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Blame game


The recent discovery of a 2,400-foot-long underground tunnel linking Tijuana and San Diego, and packed with more than two tons of marijuana, is just another example of the sorry state of affairs at the U.S.-Mexico border. The tunnel was the 21st discovered since security measures were heightened on the U.S. side of the border after the 9/11 attacks.

Increased border security and joint anti-smuggling efforts by U.S. and Mexican law enforcement authorities have undoubtedly forced Mexican traffickers to go literally underground to sneak contraband and migrants into the United States. But rising violence at the border, including shootings and rock attacks on U.S. border guards, has raised legitimate questions about whether Mexico is doing enough to stop outlaws running roughshod over the frontier.

Mexico's foreign minister didn't help matters when he suggested U.S. Army troops may have disguised themselves as Mexican military soldiers to protect a small motorcade of drug smugglers who were being chased by sheriff's officers near the border in El Paso, Texas, last month. The men in military uniform held the American officers at gunpoint while one vehicle was emptied of its cargo and the occupants were allowed to flee into Mexico. Nearly 1,500 pounds of marijuana was found in another vehicle.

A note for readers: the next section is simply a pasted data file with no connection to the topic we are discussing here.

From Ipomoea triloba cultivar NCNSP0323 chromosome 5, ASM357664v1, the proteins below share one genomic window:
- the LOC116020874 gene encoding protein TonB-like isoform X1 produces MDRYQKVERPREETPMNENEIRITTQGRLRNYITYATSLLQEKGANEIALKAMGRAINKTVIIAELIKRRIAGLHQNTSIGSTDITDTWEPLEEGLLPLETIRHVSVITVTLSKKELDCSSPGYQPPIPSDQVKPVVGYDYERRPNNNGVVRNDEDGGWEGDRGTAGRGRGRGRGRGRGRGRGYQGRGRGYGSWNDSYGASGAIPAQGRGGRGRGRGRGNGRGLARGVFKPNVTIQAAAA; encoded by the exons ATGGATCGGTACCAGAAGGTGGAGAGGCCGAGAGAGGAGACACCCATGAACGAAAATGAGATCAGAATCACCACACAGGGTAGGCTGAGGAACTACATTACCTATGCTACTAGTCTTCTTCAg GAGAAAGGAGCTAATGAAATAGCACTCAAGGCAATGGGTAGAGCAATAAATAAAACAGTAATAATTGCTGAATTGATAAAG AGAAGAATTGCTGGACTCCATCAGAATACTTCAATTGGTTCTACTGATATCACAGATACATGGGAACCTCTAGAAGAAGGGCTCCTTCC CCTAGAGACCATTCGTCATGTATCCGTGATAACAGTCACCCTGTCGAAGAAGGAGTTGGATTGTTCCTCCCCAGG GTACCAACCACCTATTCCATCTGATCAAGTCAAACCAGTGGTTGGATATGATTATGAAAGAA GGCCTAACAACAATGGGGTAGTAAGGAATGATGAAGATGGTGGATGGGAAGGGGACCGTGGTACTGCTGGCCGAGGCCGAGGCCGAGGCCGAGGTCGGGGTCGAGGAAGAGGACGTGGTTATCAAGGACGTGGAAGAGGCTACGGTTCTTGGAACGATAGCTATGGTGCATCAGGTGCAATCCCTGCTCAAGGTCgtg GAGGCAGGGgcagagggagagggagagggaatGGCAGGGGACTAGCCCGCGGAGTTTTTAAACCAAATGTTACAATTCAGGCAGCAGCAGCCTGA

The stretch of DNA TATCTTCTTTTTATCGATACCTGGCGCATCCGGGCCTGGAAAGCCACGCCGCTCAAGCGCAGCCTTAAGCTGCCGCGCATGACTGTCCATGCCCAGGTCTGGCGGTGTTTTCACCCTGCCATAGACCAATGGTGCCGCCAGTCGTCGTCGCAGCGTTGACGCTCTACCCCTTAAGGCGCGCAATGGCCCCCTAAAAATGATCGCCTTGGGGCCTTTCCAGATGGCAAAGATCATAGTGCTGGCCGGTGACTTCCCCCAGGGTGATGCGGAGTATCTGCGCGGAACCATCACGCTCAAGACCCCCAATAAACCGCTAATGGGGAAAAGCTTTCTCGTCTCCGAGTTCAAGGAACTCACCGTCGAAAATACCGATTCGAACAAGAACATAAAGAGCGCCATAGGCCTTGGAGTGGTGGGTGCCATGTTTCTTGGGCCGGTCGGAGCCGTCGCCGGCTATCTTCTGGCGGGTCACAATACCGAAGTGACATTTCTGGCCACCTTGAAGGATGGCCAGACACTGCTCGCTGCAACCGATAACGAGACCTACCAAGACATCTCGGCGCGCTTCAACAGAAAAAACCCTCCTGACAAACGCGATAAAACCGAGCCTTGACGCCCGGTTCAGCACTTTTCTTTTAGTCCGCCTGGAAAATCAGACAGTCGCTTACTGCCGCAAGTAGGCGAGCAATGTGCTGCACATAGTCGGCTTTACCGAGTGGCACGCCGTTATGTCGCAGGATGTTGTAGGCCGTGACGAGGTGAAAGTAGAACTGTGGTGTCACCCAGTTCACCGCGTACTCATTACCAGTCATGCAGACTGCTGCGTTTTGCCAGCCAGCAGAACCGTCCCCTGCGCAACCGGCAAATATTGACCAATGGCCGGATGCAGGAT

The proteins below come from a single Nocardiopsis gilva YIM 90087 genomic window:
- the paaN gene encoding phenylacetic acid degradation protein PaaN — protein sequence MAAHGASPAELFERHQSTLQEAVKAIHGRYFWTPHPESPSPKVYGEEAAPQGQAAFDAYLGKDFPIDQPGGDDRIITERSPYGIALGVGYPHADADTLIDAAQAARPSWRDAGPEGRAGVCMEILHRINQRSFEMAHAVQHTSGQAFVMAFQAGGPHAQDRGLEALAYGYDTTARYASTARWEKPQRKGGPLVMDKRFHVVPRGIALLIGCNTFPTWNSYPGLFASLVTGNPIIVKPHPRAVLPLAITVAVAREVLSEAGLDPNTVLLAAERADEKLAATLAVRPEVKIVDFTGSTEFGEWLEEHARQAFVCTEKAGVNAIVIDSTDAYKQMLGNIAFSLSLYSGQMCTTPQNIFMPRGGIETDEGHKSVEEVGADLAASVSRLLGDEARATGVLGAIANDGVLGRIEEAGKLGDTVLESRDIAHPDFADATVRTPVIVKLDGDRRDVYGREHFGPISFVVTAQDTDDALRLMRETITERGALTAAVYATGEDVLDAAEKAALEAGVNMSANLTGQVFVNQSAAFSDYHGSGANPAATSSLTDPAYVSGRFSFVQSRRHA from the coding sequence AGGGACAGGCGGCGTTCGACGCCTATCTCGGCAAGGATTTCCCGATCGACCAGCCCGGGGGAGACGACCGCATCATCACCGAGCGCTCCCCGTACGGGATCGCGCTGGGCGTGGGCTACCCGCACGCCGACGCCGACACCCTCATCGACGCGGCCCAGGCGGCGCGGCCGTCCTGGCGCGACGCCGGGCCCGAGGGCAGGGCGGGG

Given the well-documented corruption among Mexican police and military, the foreign minister's accusations seem misplaced.

Tony Garza, the U.S ambassador to Mexico, accused Mexican government officials of being focused "on public relations instead of public security" and urged them to take the elevated violence more seriously. Mexican leaders should heed this advice, especially if they hope to have a new migration agreement with the United States.

Congress may soon take up a guest-worker proposal that would allow thousands of Mexicans to work legally in this country. Mexican officials have lobbied aggressively for the plan. They should be equally aggressive about securing their border and should start by extraditing more key drug traffickers to the U.S. to stop them from running drug enterprises from Mexican jails, and increasing the pay of police and judicial figures to reduce the influence of bribery.

Lawmakers impatient with Mexico's inability - some say unwillingness - to stanch the flow of illegal migrant crossings are more likely to support the proposal if they believe Mexico is trying.

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